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HitchBOT: Hitchhiking Robot Destroyed Beyond Repair in Philadelphia

Image: HitchBOT: Hitchhiking Robot Destroyed Beyond Repair in Philadelphia
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By    |   Monday, 03 Aug 2015 11:57 AM

HitchBOT, a robot built by Canadian college researchers and programmed to hitchhike across the continent, met its demise in Philadelphia, where it was destroyed beyond repair Saturday.

David Smith, of McMaster University, and Frauke Zeller, of Ryerson University, who are referred to as hitchBOT's guardians, posted a message on the robot's website announcing that its travels were over. They'd hoped that strangers could lead the robot to San Francisco.

"Unfortunately, hitchBOT was vandalized overnight in Philadelphia," the website message stated. "We know that many of hitchBOT’s fans will be disappointed, but we want them to be assured that this great experiment is not over. For now we will focus on the question 'what can be learned from this?'"

"We have no interest in pressing charges or finding the people who vandalized hitchBOT; we wish to remember the good times, and we encourage hitchBOT's friends and fans to do the same," the message continued.

As part of an experiment to see how humans interact with robots, hitchBOT had in the past safely experienced cross-country journeys through Canada, Germany, and a three-week vacation in the Netherlands, wrote Time magazine. The United States, though, proved to be another story.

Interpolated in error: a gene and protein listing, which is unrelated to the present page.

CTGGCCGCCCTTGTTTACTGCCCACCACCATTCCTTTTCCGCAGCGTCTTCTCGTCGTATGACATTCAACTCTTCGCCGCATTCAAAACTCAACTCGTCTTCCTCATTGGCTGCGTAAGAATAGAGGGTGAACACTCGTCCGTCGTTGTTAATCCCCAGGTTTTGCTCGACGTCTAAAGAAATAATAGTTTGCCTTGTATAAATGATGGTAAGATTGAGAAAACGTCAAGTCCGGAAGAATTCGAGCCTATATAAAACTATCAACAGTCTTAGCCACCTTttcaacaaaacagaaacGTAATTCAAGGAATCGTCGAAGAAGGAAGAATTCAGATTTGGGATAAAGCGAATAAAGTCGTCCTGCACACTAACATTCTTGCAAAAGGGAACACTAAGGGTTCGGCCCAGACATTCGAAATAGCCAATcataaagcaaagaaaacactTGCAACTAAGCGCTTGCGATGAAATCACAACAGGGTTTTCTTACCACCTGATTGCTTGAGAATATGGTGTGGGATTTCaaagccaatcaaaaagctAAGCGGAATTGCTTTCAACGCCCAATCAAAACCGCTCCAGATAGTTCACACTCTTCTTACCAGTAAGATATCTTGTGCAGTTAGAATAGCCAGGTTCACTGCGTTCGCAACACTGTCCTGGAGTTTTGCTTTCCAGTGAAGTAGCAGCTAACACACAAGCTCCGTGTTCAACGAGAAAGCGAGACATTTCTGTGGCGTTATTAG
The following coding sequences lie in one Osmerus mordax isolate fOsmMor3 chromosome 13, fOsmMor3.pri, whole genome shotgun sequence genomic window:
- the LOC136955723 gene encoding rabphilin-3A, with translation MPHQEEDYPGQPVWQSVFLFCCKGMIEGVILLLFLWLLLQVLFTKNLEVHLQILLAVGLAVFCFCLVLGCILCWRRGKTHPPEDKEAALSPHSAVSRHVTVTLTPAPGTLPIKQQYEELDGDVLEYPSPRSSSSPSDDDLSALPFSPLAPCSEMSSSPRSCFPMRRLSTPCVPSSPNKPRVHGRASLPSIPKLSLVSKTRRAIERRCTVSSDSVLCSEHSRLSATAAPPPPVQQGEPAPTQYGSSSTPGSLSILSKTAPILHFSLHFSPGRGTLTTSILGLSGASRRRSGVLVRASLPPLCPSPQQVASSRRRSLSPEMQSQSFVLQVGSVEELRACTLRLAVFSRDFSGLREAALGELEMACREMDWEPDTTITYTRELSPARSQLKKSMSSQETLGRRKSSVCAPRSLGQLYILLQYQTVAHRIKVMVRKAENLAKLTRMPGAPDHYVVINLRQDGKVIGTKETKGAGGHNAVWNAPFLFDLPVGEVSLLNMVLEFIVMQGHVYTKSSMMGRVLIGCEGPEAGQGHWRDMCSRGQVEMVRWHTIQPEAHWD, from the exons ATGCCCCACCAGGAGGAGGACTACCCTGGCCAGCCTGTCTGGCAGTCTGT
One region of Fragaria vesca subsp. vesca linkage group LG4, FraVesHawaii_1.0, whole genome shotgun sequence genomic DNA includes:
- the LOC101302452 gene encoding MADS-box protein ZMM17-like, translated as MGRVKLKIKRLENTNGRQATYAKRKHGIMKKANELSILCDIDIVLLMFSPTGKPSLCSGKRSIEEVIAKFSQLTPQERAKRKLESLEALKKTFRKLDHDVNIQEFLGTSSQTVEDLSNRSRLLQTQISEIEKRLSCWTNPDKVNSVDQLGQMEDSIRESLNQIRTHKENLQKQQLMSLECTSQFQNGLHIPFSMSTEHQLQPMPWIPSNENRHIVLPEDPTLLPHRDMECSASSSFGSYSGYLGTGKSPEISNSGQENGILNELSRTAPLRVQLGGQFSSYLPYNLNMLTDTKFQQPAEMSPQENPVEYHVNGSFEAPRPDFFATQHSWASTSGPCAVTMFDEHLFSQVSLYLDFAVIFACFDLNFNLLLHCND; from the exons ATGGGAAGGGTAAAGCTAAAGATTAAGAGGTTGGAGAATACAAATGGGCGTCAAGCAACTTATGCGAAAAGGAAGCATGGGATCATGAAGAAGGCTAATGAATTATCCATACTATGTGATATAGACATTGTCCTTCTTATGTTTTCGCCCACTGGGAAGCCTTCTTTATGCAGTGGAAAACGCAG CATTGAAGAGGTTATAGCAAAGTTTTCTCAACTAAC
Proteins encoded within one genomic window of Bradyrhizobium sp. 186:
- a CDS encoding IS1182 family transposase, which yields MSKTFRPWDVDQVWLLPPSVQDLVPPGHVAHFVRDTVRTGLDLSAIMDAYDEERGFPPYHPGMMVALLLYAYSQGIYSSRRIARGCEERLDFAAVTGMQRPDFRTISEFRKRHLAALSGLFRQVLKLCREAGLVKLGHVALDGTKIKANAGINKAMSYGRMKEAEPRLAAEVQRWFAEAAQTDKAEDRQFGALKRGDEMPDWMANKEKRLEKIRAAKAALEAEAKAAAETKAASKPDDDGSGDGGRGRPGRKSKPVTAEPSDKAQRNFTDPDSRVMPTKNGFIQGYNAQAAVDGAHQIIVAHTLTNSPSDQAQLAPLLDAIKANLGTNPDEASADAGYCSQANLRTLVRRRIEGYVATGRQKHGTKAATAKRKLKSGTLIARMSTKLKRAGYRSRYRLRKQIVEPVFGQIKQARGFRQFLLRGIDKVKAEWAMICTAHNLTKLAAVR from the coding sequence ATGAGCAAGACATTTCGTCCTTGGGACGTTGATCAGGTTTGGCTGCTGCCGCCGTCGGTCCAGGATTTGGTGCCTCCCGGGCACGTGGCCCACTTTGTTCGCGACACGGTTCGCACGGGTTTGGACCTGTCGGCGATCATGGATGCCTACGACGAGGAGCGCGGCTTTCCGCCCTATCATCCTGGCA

"Oh dear, my body was damaged, but I live on back home and with all my friends," read a message from hitchBOT on its website. "I guess sometimes bad things happen to good robots! My trip must come to an end for now, but my love for humans will never fade. Thank you to all my friends."

During its U.S. travels, hitchBOT had made it to Boston, Salem, Gloucester, Marblehead, and New York City before his demise in the City of Brotherly Love.



Zeller told The Associated Press that she was most concerned about young fans of the robot who followed hitchBOT on social media and did not plan to release a photo of its destroyed body that someone sent to them.

"I hope that people won't be too disappointed, too sad," Zeller told the AP.

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HitchBOT, a robot built by Canadian college researchers and programmed to hitchhike across the continent, met its demise in Philadelphia, where it was destroyed beyond repair Saturday.
hitchbot, hitchhiking, robot, destroyed, philadelphia
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2015-57-03
Monday, 03 Aug 2015 11:57 AM
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